Changes in chromatin containing DSBs monitored at high resolution by EFTEM
To monitor chromatin changes associated with DSBs at high resolution, we used correlative fluorescence and energy-filtering transmission EM (EFTEM; Spencer et al., 2000; Ren et al., 2003; Dellaire et al., 2004). In brief, electron spectroscopic imaging (ESI) with an energy-filtering transmission electron microscope generates element-specific maps of the specimen. Nucleic acid–containing structures are both phosphorus and nitrogen rich, whereas protein-based structures are nitrogen rich and phosphorus poor. By obtaining phosphorus and nitrogen image maps and examining the phosphorus and nitrogen content, nucleic acid–containing structures such as chromatin can be distinguished from primarily protein-based structures in intact nuclei (Bazett-Jones and Hendzel, 1999; Hendzel et al., 1999). Combining fluorescence microscopy with ESI, we were able to monitor specific subregions of the nucleus in living cells and examine the same regions at high resolution by EM. WT and H2AX −/− cells exposed to γ irradiation or UV laser microirradiation were analyzed using this correlative ESI method.
After introducing DSBs with the UV laser, WT and H2AX−/− cells were fluorescently labeled with anti−γ-H2AX or -Nbs1 antibodies and embedded, and ultrathin sections of the cells were imaged using the light microscope to collect a fluorescence map of the chromatin regions containing DSBs. The same sections were then imaged using the ESI mode of EFTEM, and nitrogen (Fig. 3, green) and phosphorus (Fig. 3, red) elemental maps were generated. The fluorescence image of the γ-H2AX or Nbs1 signal was resampled and overlaid onto a low magnification composite ESI-generated net phosphorus image map (Fig. 3, grayscale; white signal on black background). Subsequently, specific regions were examined at high magnification that were sufficient to resolve individual chromatin fibers.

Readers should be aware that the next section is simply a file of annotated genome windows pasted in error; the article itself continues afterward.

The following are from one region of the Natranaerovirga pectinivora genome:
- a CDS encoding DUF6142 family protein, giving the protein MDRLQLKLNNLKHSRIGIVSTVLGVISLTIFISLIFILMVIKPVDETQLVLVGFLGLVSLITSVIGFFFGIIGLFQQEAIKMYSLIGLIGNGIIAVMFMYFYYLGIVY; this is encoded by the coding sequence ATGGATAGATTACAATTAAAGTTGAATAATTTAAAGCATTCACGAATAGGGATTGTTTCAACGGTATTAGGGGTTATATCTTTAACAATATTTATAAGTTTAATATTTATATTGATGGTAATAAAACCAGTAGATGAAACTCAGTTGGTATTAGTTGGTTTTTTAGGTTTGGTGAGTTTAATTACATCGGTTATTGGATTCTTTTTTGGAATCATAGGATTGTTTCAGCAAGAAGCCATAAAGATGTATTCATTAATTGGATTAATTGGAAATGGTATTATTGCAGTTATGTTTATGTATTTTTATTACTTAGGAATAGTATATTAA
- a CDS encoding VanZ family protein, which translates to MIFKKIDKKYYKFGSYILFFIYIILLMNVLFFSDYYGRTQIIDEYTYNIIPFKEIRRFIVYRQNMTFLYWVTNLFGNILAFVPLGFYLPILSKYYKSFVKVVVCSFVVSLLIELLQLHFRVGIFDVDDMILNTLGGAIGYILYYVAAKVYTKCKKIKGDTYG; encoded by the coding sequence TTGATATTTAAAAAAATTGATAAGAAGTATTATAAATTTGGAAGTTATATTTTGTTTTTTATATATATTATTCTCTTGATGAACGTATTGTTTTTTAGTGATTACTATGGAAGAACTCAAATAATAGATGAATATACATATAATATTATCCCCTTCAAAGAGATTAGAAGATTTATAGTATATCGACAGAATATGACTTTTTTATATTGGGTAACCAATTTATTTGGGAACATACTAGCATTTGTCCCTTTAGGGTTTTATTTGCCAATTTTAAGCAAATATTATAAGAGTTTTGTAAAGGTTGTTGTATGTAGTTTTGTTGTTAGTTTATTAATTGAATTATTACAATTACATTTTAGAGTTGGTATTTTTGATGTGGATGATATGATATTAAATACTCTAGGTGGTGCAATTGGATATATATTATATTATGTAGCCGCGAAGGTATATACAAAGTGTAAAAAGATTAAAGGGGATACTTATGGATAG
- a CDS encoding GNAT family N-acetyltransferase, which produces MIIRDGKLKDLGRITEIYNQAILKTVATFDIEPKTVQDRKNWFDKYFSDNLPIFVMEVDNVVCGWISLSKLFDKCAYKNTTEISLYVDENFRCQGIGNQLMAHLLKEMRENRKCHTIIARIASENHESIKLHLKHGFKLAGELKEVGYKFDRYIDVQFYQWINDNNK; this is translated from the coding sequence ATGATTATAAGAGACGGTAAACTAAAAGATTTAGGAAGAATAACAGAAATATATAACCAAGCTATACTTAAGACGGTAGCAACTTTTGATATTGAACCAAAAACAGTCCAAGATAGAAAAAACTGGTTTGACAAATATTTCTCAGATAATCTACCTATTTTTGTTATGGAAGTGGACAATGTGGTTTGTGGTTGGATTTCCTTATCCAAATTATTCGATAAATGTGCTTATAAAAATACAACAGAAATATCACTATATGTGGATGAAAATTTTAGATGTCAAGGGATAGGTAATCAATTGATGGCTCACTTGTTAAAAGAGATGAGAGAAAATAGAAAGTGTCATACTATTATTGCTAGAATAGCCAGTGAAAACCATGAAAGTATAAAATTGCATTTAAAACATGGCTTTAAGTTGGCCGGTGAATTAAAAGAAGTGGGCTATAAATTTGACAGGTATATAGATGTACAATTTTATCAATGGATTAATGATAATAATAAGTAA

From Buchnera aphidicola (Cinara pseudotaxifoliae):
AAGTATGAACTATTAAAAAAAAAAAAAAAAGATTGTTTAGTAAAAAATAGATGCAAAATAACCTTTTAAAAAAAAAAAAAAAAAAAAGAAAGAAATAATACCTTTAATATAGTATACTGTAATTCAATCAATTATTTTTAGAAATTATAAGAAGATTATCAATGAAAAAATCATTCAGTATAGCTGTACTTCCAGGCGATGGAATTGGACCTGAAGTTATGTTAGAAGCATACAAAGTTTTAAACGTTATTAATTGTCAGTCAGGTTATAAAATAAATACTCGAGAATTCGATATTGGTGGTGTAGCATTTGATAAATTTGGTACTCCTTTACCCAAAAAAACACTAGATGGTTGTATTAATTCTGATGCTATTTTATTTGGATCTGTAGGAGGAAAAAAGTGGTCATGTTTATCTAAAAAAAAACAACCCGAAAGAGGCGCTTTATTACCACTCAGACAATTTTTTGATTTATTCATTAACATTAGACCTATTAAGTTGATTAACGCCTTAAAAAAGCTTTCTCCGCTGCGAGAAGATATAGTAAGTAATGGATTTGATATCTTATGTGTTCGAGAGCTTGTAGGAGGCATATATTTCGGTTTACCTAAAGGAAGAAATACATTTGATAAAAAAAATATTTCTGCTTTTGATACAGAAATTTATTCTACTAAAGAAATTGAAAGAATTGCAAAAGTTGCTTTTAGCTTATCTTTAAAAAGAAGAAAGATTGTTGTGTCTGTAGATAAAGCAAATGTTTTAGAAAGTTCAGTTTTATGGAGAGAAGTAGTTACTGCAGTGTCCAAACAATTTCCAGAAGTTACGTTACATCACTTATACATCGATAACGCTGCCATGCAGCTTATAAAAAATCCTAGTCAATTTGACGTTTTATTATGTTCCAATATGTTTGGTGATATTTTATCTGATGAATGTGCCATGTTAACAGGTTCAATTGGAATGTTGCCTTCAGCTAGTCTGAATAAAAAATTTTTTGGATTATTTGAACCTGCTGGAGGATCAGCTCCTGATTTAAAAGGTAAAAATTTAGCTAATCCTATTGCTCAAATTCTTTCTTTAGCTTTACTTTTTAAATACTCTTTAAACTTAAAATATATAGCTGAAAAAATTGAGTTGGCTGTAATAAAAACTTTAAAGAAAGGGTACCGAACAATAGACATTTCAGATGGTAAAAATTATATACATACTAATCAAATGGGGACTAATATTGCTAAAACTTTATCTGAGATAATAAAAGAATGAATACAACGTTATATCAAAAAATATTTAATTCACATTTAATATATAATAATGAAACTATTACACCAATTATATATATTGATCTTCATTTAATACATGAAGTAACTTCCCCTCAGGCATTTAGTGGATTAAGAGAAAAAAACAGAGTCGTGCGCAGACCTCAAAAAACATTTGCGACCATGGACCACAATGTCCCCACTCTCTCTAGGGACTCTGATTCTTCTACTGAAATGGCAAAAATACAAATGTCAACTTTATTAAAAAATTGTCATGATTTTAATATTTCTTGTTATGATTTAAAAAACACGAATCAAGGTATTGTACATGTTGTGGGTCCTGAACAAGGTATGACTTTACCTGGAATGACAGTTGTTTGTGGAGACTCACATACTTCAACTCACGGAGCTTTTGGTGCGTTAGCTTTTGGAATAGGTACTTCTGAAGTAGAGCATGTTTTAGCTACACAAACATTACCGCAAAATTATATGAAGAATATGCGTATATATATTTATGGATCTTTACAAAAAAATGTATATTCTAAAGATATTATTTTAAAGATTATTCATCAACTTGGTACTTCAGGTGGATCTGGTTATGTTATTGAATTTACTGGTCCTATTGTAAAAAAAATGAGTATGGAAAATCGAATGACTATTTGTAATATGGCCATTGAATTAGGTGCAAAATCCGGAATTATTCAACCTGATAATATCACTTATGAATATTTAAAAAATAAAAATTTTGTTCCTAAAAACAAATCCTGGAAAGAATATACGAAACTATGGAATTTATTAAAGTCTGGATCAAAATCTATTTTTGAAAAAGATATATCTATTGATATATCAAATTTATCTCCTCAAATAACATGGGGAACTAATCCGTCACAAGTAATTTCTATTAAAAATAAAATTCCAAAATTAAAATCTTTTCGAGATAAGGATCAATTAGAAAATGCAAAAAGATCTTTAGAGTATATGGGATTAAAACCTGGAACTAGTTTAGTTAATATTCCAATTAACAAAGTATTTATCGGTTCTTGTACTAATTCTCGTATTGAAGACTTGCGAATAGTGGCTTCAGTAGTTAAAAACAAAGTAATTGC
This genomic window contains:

In Fig. 3 A, WT cells exposed to UV laser microirradiation and containing DSBs were labeled against γ-H2AX to mark DSBs, which are shown by green fluorescence track overlaid onto the low magnification ESI net phosphorus image in the top left panel. The ESI image is shown again in the top right panel of Fig. 3 A but with three yellow asterisks denoting the right-most boundary of the track exposed to UV laser microirradiation (the two gray lines traversing the laser track are EM sectioning artifacts). In this low magnification image, a general decrease in phosphorus density (lower signal intensity) was found specifically in the γ-H2AX–containing domains compared with the neighboring undamaged regions (higher signal intensity). This was confirmed by line scans through the UV microirradiated regions (Fig. S5). To determine whether this change affected chromatin structure specifically, we examined at higher magnification an area in which DSBs were introduced by the UV laser in only a subregion of heterochromatin (Fig. 3 A, bottom; arrows; the yellow box in the top panel denotes the region imaged at higher magnification by ESI). We found the regions containing DSBs displayed 10–30 nm chromatin fibers and appeared less condensed (Fig. 3 A, yellow arrow) relative to neighboring heterochromatin that was not exposed to laser-directed damage (Fig. 3 A, white arrow). In addition, the chromatin fibers in the DNA-damaged regions had significant accompanying nitrogen-only content (Fig. 3 A, green) surrounding the chromatin fibers compared with the adjacent region not containing DSBs, which likely represents the accumulation of DNA damage response proteins.